Does it seem that the one-size-fits-all solution to poverty and underdevelopment, anywhere, is tourism? Agro-, heritage, extreme – anything but “mass” – tourism is touted as the ideal way to inject money into local communities at the grassroots, small business level, attracting visitors, journalists and, eventually, the National Geographic Channel.
There is much to be said for this approach. After all, tourism has been instrumental in raising living standards in many parts of Europe, from Switzerland in the 19th century to Greece in the mid-20th and the Czech Republic, etc, etc., in the late 20th century.
Can the same happen in some of Europe’s most deprived rural communities? One Hungarian village is trying it out. The residents of Bódvalenke are mostly Roma, and they are hoping to capitalize on the idea of the emotional, sensitive Gypsy soul to attract visitors to this northeastern corner of Hungary, near the Slovak border. A scheme has been going since 2009 to cover the walls of the village houses with colorful frescoes, some quite beautiful.
Probably it doesn’t matter much that the frescoes are not the work of Bódvalenke residents themselves. Rather, prominent Romani artists were invited to do most of the painting, notably the Serbian Zoran Tairovic.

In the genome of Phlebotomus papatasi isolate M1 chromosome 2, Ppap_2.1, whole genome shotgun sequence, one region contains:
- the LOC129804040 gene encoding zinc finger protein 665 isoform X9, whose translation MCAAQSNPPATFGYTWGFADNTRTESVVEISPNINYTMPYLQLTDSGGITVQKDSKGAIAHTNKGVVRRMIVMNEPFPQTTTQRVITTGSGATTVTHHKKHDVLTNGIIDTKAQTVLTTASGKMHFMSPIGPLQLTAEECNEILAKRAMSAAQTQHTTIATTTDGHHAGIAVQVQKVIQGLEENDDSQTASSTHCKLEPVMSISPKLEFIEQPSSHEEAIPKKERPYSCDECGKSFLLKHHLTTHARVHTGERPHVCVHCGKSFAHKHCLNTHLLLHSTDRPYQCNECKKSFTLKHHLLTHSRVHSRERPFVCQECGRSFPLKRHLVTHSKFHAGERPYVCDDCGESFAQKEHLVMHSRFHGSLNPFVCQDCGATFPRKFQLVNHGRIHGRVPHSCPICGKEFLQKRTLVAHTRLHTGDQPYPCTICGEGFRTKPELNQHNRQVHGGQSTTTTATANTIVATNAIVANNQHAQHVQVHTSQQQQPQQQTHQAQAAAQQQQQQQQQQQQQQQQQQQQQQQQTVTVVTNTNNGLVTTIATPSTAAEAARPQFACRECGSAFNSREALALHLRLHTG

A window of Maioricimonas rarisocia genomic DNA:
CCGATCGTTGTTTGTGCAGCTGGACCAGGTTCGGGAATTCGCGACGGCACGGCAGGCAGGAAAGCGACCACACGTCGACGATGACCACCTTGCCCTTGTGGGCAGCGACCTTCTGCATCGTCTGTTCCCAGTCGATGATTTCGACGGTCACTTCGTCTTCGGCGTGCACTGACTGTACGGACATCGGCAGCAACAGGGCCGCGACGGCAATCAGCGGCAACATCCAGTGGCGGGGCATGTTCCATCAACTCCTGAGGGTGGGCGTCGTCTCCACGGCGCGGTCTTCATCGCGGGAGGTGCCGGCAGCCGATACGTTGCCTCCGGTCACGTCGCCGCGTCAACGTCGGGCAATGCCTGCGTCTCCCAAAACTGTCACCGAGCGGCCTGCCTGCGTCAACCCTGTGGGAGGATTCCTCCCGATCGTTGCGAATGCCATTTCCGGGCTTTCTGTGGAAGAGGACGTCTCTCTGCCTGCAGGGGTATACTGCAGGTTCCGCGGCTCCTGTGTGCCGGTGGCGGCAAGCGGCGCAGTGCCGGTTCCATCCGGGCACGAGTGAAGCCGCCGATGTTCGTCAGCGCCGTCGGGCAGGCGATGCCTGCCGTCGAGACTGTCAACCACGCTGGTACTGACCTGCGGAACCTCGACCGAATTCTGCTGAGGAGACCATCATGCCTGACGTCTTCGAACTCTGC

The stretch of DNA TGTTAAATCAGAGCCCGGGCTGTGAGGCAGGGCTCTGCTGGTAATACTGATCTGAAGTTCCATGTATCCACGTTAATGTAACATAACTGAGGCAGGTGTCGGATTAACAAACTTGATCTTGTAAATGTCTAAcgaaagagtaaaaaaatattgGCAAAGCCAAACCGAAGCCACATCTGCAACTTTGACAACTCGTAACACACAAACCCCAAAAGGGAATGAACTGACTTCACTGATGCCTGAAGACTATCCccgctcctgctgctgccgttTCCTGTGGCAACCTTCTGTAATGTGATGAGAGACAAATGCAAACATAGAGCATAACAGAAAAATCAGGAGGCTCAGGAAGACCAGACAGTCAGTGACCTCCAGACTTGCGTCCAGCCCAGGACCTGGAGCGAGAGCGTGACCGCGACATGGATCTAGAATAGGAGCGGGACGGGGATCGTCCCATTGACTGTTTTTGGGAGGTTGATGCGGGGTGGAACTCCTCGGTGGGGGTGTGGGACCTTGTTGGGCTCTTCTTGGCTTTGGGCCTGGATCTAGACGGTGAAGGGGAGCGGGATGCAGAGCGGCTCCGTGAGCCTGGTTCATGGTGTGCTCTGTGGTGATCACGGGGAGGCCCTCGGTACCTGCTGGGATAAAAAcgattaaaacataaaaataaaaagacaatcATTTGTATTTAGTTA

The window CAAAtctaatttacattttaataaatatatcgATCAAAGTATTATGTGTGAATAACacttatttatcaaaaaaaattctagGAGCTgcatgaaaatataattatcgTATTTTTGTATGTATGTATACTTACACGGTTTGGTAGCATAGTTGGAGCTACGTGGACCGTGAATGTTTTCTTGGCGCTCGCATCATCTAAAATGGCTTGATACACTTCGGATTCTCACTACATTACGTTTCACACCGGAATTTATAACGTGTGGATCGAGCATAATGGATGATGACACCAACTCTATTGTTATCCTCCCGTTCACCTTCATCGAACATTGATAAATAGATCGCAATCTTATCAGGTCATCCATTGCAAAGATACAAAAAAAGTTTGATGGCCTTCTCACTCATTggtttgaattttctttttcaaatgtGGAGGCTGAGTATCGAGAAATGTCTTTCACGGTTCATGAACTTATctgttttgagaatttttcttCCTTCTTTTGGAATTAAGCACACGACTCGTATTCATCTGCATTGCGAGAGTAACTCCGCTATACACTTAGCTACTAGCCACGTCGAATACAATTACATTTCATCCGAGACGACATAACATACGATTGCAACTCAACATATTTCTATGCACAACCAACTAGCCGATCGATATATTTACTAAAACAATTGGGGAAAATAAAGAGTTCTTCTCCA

In honor of this weekend’s Hungarian Grand Prix, someone added a speeding Formula 1 car to one of the frescoes. The effect is a bit crude, as can be seen in this YouTube video, but maybe this will bring some new visitors to the village. According to this article, the idea to transform Bódvalenke into an “art village” came to activist Eszter Pásztor several years ago after she witnessed a march by the virulently xenophobic Hungarian Guard.
Projects like the one in Bódvalenke deserve much praise for trying to bring poor rural areas into the economic mainstream. The proximity of a major tourist attraction, the Aggtelek caves, should also help steer tourists toward the village. While it is true that some of the motifs in the frescoes edge toward kitsch – brides in white, horses, angelic beings and other familiar imagery from Romani “naïve” art – it may also be true that a dash of kitsch is an essential ingredient in any grassroots tourism scheme that hopes to make money.